OAKLAND – Sensing the troops needed to unite ever more tightly in the absence of Stephen Curry, Draymond Green held court. This is significant because when Draymond holds court, even the walls lean in.
So, naturally, as they approached Game 1 of the Western Conference Semifinals against Portland on Sunday, the Warriors heard him out. Green’s message was simple, an amped-up echo of that put forth earlier by coach Steve Kerr.
Green urged his teammates to focus on defense and only defense. If we play defense, Green stressed, we will get where we need to go.
“I didn't hear it,” Kerr said, “but I guarantee you Draymond said it (laughter) at some point.”
Green was prophetic, and also masterful in his personal application on defense and much, much more as the Warriors sprinted to a dominating 118-106 victory over the Trail Blazers before a roaring throng at Oracle Arena.
“When Steph's out there, we can go toe-to-toe with anybody from offense and probably have the advantage,” Green explained. “But when he's not out there, you've got to get it done on the defensive end. So if it's anything, I was just telling the guys, ‘come out, and don't worry about any offense.’”
[INSTANT REPLAY: Klay, Warriors cruise past Blazers in Game 1]
Green was splendid defending multiple positions, and it translated to remarkable offense. He posted his first triple-double of the playoffs, finishing with 23 points, and adding game-highs in rebounds (13) and assists (11). He had only two turnovers.
“With his play-making ability, his defensive ability,” center Andrew Bogut marveled, “he's probably the best all-around player in the league at this point.”
Green surely was the best player on the floor in Game 1, and the Warriors followed his lead. He was smart. He also was chatty. His two first-quarter blocks, along with a pair by Bogut, made the Blazers think long and hard before entering the paint.
Green also controlled much of the game from the point position, as indicated by his assists-to-turnovers difference.
“He's just not taking too many unnecessary risks,” Kerr said. “He's making simple plays, and when he does that, you look at a scoring line or a stat line like tonight, he's always going to rebound and get assists. Just a matter of making the right decisions and that's what he's been doing. I think he's been phenomenal.”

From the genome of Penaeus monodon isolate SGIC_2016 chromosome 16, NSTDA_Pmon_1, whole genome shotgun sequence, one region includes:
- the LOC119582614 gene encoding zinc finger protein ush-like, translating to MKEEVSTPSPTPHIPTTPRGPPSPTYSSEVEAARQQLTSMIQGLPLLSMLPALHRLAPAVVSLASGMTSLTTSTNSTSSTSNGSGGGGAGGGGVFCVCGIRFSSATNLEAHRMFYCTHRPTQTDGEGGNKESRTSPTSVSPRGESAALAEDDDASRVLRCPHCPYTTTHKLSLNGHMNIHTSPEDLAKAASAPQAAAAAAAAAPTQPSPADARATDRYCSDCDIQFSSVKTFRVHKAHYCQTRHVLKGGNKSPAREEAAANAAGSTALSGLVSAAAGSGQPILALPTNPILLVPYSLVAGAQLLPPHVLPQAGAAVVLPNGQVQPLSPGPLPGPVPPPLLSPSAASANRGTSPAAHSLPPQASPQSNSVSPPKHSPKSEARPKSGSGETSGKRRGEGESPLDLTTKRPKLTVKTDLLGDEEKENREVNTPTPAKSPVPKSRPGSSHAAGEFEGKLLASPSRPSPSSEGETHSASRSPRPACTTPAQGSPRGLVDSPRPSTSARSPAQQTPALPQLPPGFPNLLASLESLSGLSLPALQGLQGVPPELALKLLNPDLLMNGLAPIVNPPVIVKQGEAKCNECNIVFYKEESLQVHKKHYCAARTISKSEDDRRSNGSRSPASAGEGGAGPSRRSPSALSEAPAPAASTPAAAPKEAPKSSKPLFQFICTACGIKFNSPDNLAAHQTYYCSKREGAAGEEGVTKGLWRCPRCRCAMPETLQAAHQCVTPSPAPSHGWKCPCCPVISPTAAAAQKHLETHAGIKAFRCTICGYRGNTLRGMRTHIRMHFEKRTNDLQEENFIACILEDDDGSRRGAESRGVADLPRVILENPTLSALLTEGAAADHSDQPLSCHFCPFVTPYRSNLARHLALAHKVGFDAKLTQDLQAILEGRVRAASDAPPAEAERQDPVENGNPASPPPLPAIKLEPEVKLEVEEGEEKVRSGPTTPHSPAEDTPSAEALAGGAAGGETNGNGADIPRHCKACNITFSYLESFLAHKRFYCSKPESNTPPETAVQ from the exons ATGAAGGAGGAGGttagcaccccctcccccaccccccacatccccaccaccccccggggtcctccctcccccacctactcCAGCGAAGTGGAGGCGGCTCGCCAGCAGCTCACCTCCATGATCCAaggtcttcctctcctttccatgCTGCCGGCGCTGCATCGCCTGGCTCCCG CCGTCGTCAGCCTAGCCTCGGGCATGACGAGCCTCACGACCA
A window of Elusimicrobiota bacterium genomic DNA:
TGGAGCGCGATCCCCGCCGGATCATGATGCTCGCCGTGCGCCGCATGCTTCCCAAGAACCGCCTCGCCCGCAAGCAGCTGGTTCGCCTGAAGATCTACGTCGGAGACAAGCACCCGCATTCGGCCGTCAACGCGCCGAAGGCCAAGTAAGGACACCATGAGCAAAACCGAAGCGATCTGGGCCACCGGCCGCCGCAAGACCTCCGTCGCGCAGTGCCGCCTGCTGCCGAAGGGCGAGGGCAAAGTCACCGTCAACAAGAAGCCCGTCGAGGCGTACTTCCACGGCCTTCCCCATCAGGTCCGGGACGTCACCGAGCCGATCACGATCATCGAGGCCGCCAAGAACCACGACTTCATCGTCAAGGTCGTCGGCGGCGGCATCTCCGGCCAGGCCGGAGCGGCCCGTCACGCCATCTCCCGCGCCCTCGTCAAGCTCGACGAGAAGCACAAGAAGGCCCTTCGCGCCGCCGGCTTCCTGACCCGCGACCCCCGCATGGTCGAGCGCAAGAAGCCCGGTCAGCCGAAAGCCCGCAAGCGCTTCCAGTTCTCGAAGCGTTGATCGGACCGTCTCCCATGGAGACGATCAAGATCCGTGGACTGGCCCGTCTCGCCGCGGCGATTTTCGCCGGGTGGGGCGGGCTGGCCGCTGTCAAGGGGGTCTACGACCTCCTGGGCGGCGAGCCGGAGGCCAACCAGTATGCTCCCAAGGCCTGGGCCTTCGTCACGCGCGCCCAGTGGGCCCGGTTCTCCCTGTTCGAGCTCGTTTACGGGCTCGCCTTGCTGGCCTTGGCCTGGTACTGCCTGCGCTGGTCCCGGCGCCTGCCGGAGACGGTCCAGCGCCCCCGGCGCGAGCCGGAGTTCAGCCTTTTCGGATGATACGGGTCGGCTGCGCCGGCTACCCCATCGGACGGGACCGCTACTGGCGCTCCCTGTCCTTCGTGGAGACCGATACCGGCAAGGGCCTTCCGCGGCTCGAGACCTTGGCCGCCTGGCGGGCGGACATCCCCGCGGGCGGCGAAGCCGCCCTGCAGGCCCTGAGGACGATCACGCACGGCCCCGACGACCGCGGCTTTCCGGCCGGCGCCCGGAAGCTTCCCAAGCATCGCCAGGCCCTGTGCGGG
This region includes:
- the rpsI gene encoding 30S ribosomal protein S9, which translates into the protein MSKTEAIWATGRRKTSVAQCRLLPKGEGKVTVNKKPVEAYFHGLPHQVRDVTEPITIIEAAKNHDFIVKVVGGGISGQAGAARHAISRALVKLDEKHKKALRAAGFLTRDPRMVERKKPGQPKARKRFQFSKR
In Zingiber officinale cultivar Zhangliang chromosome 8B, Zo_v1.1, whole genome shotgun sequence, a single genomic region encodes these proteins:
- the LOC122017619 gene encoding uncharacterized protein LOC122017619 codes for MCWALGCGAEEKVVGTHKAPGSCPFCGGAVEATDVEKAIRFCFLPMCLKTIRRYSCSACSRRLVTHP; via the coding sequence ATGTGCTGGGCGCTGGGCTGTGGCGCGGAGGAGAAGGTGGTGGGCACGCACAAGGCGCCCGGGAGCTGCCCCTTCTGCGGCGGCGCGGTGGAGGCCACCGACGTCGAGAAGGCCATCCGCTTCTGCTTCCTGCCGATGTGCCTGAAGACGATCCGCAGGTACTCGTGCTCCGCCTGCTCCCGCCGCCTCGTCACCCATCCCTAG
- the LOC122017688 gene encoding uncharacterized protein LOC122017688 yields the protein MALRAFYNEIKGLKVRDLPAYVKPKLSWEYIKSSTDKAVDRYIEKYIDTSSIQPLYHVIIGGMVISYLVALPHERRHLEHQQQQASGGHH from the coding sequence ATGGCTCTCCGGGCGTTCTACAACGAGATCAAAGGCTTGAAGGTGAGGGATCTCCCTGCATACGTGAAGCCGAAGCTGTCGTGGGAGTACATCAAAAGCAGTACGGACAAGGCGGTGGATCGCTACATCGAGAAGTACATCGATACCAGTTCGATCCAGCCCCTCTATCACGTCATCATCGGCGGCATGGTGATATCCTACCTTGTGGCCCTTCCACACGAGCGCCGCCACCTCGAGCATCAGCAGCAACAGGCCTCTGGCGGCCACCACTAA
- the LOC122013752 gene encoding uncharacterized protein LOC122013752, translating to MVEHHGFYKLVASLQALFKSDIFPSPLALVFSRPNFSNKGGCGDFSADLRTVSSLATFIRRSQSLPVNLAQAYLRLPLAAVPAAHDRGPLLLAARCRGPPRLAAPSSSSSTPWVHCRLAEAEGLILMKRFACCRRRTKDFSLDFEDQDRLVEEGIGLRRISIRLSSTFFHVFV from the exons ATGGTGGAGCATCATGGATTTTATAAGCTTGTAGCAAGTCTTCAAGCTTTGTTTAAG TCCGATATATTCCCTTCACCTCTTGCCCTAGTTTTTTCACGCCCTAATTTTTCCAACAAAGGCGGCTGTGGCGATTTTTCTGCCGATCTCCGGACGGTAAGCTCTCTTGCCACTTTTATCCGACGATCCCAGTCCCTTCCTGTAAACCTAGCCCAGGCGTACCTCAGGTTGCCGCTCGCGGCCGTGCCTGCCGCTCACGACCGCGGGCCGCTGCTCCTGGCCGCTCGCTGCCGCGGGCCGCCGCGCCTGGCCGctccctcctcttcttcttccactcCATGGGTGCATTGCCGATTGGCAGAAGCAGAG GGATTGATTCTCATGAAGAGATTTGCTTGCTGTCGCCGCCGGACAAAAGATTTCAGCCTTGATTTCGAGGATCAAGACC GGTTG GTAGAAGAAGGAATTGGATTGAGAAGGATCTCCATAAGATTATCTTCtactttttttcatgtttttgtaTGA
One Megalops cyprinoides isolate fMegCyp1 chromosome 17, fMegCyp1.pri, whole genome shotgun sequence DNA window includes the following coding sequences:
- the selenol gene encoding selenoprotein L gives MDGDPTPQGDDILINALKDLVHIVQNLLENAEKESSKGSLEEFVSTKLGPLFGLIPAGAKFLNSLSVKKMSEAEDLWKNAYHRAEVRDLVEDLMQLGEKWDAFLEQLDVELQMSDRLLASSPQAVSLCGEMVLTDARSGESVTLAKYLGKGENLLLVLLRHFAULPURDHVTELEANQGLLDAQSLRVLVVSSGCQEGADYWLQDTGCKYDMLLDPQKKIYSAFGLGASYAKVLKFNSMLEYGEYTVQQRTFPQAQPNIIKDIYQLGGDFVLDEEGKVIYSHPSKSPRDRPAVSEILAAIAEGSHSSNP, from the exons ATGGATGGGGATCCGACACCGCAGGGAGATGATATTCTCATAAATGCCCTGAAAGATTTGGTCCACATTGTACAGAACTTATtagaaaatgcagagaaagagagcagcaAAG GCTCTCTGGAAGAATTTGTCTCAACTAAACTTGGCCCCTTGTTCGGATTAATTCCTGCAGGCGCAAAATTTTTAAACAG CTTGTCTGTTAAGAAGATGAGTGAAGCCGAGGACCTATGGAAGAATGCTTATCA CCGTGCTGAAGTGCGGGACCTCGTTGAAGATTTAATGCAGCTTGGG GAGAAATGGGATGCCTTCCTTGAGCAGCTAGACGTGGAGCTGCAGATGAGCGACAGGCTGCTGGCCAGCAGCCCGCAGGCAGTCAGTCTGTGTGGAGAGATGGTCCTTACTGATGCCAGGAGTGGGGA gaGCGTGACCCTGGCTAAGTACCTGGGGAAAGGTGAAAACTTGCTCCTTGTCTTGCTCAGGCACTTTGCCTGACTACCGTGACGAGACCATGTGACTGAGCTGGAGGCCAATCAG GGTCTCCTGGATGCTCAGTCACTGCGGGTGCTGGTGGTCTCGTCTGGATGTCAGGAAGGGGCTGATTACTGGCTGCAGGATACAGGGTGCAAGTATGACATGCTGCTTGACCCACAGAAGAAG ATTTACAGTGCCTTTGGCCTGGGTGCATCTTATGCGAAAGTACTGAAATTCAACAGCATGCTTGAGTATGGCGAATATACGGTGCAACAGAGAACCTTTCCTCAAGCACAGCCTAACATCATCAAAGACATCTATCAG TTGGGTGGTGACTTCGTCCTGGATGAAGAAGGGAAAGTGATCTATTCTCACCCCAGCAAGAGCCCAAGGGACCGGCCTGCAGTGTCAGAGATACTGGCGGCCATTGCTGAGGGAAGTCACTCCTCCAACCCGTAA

Green, who had an atrocious Game 3 at Houston – most notably seven turnovers, including one in the final seconds – has made a few adjustments and is in a very good place.
“Mentally I'm just making the simple play,” he said. “I still had a couple turnovers tonight that I shouldn't have had, just making the simple play. Coming down, if it's not there, just move the ball on. Not trying to make something, too much happen, that we don't have to do.”
With Green and Bogut patrolling the paint and Klay Thompson (37 points, 18 in the first quarter) playing well at both ends, the Warriors took a 37-17 lead after one quarter. Stifling the Blazers across the board, holding them to 23.8-percent shooting (5-of-21), the Warriors set a blistering tone. And after softening in the second quarter, they recovered in the third, boosting their lead to 26 while limiting Portland to 33.3 percent from the field.
Portland’s most impressive stretch came in the fourth quarter, when the game was out of reach.
The Warriors were so superb on defense, fueling the offense to a 15-0 first-half advantage in fast-break points, that they paid no price for being outscored 89-81 over the final three quarters.
“I just told the guys that we got to come out with a defensive mindset and that's pretty much it,” Green said. “We can pretty much just stay solid and get good stuff on the offensive end, but against this team, we just got to come out with a defensive mind-set when Steph's not out there.”
The Warriors heeded Green’s message and it gave them 1-0 lead in this best-of-seven series. They showed, yet again, that when they are exceedingly difficult to beat when they emphasize defense.
That statement often comes off the lips of Kerr. Green simply provided a reminder.